I’ve waited 22 years for this. Threshold has been one of my favorite bands for a LOT of years now but it was with Glynn Morgan on lead vocals that I became a fan. So much so that the lone studio album with him on lead vocals, 1994’s “Psychedelicatessen” is still my favorite Threshold album. To be clear, I do love the vocals of the late Andrew “Mac” McDermott but I still preferred Glynn. And I’ve never liked Damian Wilson so when I heard that he was fired from the band for the third time and replaced by Glynn, I was beside myself with joy.
“Legends of the Shires” is the first double studio album by Threshold and of course a concept album. The one downside to all of this is that my dear friend Pete Morten left the band but I think that given how great his band My Soliloquy sounds, it was best for him. What about the new/old Threshold though?
The rest of the band is back and sound…well like Threshold. The playing is tight, the solos are melodic and for me, “Legends of the Shires” sounds more like a classic Threshold album than anything they’ve done in a good 15 years! Glynn has lost nothing vocally and that was definitely a concern of mine going in. As a fan, you hope that the artist has everything they did before. But it’s been 22 years and he is a singer. Honestly, he sounds exactly as he used to sound and that is fucking awesome.
The album has more than a few epics on it including the first song released “Lost in Translation” plus the grandiose “The Man Who Saw Thru Time.” Each are well over 10 minutes and rival any epic that the band have ever done. Threshold have always written memorable songs with hummable riffs and singalong choruses. There are MANY on this album. Among my favorites are “Small Dark Lines” which is one of the best tracks the band has recorded, “Trust the Process” which lyrically questions following leaders blindly, “On the Edge” which kicks major ass, and “Shire (Part 2)” which is one of the best ballads they have ever recorded. The lyrics on this track are some of Richard West’s best: “This life is not for me!” It hits close to home.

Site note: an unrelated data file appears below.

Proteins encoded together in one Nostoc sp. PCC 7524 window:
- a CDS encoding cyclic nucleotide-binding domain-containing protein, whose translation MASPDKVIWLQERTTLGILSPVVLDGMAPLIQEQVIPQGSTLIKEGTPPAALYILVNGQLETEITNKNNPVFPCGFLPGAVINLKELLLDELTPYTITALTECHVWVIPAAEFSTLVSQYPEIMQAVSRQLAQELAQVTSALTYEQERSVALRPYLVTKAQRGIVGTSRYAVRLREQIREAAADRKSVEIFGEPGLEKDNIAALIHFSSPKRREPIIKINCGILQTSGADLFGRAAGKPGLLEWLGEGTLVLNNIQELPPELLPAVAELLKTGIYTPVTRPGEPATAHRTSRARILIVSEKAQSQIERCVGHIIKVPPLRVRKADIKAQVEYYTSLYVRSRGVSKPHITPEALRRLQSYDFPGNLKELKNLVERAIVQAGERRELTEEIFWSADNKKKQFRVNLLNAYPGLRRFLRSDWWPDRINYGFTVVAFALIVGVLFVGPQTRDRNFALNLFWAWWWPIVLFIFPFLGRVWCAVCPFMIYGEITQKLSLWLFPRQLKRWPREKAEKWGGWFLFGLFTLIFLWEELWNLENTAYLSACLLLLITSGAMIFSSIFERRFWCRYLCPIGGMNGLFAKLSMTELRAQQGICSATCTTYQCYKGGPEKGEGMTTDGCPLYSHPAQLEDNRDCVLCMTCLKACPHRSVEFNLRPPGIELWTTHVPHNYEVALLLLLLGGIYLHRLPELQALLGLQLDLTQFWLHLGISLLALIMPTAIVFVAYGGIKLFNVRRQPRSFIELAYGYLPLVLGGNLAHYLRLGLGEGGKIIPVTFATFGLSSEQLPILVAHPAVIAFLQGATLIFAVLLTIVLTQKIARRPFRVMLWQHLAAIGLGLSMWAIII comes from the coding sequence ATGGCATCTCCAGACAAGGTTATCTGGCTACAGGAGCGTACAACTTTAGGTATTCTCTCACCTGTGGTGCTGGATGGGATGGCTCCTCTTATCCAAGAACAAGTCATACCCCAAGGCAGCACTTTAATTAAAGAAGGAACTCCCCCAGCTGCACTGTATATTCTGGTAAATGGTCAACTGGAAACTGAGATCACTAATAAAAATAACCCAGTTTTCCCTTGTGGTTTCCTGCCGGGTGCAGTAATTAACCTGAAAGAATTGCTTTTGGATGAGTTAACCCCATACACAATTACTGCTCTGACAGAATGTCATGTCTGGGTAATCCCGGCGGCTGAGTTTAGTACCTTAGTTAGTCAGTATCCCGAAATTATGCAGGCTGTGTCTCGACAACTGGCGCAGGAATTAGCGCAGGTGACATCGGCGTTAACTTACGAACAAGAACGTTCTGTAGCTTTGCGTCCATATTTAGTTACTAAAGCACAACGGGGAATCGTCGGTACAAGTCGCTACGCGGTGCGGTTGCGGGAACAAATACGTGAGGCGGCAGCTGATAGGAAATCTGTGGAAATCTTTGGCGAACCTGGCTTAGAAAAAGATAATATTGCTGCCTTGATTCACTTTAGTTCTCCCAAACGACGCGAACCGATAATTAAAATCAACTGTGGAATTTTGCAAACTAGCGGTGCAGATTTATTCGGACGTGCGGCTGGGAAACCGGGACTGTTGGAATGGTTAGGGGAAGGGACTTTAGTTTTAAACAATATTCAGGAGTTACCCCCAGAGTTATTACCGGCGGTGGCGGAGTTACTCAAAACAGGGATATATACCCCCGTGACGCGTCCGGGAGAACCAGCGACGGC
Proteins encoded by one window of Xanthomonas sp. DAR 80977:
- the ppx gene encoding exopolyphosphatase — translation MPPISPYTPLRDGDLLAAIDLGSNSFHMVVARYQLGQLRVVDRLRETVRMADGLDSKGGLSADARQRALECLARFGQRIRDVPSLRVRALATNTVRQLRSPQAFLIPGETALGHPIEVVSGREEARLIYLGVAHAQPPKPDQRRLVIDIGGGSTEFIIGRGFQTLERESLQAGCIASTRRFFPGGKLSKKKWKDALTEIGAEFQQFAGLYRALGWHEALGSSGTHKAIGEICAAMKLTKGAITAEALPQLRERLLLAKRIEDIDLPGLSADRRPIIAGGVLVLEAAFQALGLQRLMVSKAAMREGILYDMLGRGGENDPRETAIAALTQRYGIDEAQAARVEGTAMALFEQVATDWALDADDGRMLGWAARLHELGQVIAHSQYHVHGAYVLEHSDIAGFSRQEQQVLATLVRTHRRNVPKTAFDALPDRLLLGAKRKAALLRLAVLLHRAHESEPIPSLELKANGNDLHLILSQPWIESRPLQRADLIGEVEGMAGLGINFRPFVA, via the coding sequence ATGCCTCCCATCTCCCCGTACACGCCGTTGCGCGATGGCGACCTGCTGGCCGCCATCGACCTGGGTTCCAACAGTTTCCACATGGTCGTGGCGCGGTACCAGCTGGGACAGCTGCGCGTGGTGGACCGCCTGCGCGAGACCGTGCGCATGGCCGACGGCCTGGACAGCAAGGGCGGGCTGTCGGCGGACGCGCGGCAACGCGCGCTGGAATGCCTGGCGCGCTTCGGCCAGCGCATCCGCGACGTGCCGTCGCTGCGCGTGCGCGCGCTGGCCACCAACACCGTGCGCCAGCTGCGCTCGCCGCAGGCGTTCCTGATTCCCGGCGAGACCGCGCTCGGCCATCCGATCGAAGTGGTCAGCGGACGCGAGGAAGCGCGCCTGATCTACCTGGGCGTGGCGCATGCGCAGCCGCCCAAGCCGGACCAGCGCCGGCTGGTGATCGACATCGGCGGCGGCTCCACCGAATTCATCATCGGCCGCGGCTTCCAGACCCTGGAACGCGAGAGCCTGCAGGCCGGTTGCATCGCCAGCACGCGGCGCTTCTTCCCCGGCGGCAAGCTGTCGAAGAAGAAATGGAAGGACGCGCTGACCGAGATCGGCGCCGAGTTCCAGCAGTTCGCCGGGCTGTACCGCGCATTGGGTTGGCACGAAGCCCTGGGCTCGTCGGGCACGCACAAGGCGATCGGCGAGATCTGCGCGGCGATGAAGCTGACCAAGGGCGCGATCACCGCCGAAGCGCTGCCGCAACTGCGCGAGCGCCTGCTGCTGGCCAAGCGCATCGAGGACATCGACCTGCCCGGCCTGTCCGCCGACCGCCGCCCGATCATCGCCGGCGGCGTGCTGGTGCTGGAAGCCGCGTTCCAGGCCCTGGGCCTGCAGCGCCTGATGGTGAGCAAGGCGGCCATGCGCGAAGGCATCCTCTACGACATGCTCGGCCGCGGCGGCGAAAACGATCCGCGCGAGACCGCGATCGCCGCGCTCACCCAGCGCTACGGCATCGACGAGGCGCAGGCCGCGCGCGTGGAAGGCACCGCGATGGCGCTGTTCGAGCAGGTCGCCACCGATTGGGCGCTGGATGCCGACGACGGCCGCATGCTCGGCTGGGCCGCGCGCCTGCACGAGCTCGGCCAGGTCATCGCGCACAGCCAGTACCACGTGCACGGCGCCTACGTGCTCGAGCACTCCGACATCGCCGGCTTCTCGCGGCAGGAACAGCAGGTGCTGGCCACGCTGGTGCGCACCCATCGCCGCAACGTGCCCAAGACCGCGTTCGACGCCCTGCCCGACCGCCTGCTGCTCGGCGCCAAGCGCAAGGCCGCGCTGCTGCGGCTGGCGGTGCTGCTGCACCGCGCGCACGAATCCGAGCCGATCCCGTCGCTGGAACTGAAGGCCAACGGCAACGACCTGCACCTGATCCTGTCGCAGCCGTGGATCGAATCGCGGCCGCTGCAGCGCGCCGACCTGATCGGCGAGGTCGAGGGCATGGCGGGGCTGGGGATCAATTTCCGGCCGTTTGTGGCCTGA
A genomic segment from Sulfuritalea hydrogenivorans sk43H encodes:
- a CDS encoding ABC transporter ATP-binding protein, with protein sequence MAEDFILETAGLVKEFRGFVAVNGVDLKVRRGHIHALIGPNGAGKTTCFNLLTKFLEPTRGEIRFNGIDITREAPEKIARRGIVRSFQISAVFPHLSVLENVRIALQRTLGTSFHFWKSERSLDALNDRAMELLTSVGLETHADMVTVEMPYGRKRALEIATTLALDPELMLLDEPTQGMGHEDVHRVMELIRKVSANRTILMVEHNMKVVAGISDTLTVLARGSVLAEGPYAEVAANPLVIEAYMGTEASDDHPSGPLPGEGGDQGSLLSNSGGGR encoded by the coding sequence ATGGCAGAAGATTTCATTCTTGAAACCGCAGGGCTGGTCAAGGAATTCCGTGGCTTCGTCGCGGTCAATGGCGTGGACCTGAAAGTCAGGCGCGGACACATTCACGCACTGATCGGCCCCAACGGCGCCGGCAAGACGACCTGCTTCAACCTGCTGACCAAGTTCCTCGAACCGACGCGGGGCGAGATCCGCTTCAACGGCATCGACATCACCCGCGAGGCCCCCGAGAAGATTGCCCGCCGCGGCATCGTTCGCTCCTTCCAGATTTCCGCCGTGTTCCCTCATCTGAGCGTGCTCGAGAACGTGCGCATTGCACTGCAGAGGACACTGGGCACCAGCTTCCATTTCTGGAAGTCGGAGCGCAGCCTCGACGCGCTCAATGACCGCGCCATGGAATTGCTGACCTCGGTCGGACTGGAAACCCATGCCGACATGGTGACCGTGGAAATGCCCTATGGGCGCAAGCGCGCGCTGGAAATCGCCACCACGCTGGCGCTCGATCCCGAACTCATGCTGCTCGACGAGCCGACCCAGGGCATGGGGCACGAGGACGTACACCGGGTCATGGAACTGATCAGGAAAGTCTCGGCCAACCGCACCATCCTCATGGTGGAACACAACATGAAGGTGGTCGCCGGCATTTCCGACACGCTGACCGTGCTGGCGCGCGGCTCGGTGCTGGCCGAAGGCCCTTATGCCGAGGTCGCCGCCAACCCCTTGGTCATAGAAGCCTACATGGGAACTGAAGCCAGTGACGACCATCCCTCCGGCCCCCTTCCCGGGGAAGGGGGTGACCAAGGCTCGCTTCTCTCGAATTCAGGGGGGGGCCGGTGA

And that is just the first half! “Lost in Translation” is near the end of the second half and is joined by the relentless “Snowblind” which has yet another classic Karl Groom riff. “Subliminal Freeways” is a slow grinding track and yes yet another favorite. I love the hooks on this album. In addition the use of echoes and repeating the main lines of the chorus just adds to the catchiness of the songs. “There’s nothing in my heart, there’s nothing in my heart” in “Subliminal Freeways” is a fine example.
Not only is Glynn back but the band also recruited original bassist Jon Jeary to supply the vocals on “The Shire (Part 3)” and it works great. It’s a short piece and is a nice fit for Jeary’s distinct vocals (he did backing vocals and live harmony vocals when he was in the band). “State of Independence” is another incredible ballad which has yet another amazing hook. I have no idea how West and Groom do it but they never run out of great songs. I felt the band was carried a bit by Pete’s songs on the last 2 albums so it’s nice that they are back to form here.
I waited 22 years for this and it was worth it. “Psychedelicatessen” WAS my favorite Threshold album. “Legends of the Shires” is now my favorite Threshold album. Welcome back, Glynn Morgan! I have missed you. This album will most likely be my favorite album of 2017 because not only is it a “comeback” for a favorite singer but checks all the boxes of what I love about music in general. This is a masterpiece.
1. The Shire (Part 1) (2:03)
2. Small Dark Lines (5:24)
3. The Man Who Saw Through Time (11:51)
4. Trust The Process (8:44 )
5. Stars And Satellites (7:20)
6. On The Edge (5:20)
7. The Shire (Part 2) (5:24)
8. Snowblind (7:03)
9. Subliminal Freeways (4:51)
10. State Of Independence (3:37)
11. Superior Machine (5:01)
12. The Shire (Part 3) (1:22)
13. Lost In Translation (10:20)
14. Swallowed (3:54)